1956 JAGUAR XK140 ROADSTER
Chassis No. 801653
White with black leather interior.
Engine: six-cylinder in-line, twin overhead camshafts, 3442cc giving 192bhp at 5,500rpm, twin SU carburettors; Gearbox: four-speed manual; Clutch: single-plate; Suspension: independent front with double wishbones, longitudinal torsion bars, anti-roll bar, semi-elliptic springs to live rear axle; Brakes: four-wheel hydraulic drum; Steering: rack and pinion; Wire wheels. Left-hand drive.
The SS 100 sports two-seater of the prewar years and its exciting 1940's successor, the XK 120 roadster, with its cutaway doors, dashing vee-screen and fully disappearing hood, had helped establish Jaguar's credentials not only as a manufacturer of luxurious saloons and dropheads, but also of some of the highest performance production sports two-seaters of their day.
When in 1954 the company introduced the upgraded XK 140 range, the tradition was continued with a new roadster. Like its sister drophead and fixed-head coupe, it was a little heavier than its predecessor, but worthwhile improvements had been introduced. More precise rack and pinion steering was provided, making it possible to move the engine forward by three inches, to the benefit of leg-room and the car's handling; the steering wheel too was raised a little. On the roadster, the windscreen was designed to be detachable. Although apart from a slightly raised scuttle, the body shape was largely unchanged, the realities of modern driving conditions were acknowledged by the provision of more solid bumpers developed from those of the MK VIII saloon. To match these, the radiator grille was given more emphasis.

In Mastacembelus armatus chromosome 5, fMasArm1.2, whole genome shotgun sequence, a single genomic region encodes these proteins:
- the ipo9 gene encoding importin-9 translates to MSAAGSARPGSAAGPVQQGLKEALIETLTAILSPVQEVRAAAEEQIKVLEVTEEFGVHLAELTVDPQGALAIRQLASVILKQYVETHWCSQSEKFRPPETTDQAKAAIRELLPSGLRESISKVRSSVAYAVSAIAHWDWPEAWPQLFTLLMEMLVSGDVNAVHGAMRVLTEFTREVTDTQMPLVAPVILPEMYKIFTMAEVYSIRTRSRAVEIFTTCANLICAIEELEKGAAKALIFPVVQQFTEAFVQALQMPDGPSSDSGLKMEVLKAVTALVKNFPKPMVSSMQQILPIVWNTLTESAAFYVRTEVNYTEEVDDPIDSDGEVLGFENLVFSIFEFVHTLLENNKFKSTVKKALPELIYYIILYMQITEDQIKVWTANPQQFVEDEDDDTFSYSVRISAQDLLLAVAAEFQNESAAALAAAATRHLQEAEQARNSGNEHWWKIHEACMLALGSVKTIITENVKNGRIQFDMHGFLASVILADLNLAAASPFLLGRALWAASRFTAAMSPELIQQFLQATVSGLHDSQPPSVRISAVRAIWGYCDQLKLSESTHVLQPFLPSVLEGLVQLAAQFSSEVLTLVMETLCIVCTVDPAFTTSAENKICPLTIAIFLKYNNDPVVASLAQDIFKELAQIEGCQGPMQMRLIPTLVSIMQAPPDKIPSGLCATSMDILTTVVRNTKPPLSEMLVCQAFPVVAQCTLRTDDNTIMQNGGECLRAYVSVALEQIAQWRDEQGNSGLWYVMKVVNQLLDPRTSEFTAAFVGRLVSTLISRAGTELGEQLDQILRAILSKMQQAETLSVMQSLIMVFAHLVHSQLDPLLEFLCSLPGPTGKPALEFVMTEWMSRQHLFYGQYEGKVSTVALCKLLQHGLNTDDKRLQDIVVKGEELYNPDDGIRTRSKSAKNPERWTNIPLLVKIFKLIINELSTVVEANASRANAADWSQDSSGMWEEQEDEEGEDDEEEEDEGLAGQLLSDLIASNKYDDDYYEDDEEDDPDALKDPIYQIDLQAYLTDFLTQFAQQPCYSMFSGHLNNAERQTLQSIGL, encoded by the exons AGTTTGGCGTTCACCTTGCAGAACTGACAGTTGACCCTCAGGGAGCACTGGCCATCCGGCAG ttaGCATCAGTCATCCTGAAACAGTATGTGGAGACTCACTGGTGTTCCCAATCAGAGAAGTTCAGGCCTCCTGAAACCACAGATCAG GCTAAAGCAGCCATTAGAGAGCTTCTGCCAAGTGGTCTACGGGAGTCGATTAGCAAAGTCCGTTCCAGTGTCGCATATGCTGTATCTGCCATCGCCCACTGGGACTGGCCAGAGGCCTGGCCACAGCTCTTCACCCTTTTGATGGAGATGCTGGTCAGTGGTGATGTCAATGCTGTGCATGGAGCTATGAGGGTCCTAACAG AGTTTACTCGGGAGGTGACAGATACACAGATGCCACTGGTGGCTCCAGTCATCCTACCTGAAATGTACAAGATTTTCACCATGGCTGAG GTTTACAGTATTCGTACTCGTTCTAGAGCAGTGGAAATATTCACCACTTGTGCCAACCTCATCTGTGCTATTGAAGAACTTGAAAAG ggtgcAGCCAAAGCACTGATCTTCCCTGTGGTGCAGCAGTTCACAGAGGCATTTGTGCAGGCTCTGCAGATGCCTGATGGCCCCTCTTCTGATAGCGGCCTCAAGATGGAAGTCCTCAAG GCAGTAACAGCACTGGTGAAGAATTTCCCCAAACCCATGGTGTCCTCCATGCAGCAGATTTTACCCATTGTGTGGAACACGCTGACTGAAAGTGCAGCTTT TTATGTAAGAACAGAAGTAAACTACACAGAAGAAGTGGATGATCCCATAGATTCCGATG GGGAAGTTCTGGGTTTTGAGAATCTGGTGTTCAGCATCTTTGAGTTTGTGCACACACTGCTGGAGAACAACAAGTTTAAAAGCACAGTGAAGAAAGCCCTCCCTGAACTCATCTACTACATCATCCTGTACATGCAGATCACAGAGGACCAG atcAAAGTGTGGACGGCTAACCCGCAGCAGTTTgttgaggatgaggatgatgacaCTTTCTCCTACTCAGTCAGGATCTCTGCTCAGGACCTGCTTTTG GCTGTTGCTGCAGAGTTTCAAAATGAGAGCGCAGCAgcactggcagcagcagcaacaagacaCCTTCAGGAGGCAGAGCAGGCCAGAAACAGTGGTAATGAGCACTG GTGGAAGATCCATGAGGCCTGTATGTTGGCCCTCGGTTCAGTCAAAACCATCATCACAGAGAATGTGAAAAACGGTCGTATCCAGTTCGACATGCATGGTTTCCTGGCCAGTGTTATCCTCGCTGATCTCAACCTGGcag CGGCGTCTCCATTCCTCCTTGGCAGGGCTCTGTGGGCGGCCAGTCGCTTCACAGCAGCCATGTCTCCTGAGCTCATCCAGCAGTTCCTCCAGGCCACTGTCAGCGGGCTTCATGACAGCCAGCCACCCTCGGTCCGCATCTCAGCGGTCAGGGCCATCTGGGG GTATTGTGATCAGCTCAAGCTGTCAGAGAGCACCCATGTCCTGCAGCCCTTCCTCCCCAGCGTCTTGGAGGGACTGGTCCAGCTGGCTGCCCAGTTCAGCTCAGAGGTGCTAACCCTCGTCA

On test, the XK 140 roadster impressed the journalists; in Britian The Autocar recorded an excellent 13.9 secs to 80mph and USA Road and Track found the maximum speed to be 121.1mph. With some 3,300 built, the roadster was clearly the most popular of the XK 140 range. Most were built with left-hand drive.
This particular car is believed to have been one of those originally exported to North America. It was later brought to France, where it now resides and taxes have been paid. Although there was not an opportunity to drive the Jaguar, the engine was started and ran well. There is an indicated 'mileage' of 70,410km. A recent MoT signalled some play in the steering arms, wear in the suspension dampers, oil leaks and non-working stop lights; but the car gives the overall impression of being sound.